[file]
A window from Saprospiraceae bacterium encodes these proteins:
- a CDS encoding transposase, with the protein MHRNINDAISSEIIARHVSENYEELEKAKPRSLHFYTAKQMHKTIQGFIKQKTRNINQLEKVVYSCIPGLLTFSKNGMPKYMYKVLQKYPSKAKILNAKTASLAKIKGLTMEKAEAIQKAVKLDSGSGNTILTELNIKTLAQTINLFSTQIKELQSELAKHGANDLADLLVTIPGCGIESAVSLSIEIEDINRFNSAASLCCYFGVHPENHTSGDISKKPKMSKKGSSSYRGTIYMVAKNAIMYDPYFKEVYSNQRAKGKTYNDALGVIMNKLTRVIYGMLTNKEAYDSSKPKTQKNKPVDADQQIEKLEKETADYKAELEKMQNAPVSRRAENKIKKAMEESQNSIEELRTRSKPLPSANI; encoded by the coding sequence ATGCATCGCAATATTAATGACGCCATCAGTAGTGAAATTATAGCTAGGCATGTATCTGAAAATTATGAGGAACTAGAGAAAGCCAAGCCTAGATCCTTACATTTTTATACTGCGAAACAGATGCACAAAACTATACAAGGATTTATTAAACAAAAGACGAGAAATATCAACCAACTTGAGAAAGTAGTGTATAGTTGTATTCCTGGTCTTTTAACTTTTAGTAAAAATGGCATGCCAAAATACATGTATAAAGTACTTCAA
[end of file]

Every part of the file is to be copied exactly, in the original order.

A window from Saprospiraceae bacterium encodes these proteins:
- a CDS encoding transposase, with the protein MHRNINDAISSEIIARHVSENYEELEKAKPRSLHFYTAKQMHKTIQGFIKQKTRNINQLEKVVYSCIPGLLTFSKNGMPKYMYKVLQKYPSKAKILNAKTASLAKIKGLTMEKAEAIQKAVKLDSGSGNTILTELNIKTLAQTINLFSTQIKELQSELAKHGANDLADLLVTIPGCGIESAVSLSIEIEDINRFNSAASLCCYFGVHPENHTSGDISKKPKMSKKGSSSYRGTIYMVAKNAIMYDPYFKEVYSNQRAKGKTYNDALGVIMNKLTRVIYGMLTNKEAYDSSKPKTQKNKPVDADQQIEKLEKETADYKAELEKMQNAPVSRRAENKIKKAMEESQNSIEELRTRSKPLPSANI; encoded by the coding sequence ATGCATCGCAATATTAATGACGCCATCAGTAGTGAAATTATAGCTAGGCATGTATCTGAAAATTATGAGGAACTAGAGAAAGCCAAGCCTAGATCCTTACATTTTTATACTGCGAAACAGATGCACAAAACTATACAAGGATTTATTAAACAAAAGACGAGAAATATCAACCAACTTGAGAAAGTAGTGTATAGTTGTATTCCTGGTCTTTTAACTTTTAGTAAAAATGGCATGCCAAAATACATGTATAAAGTACTTCAA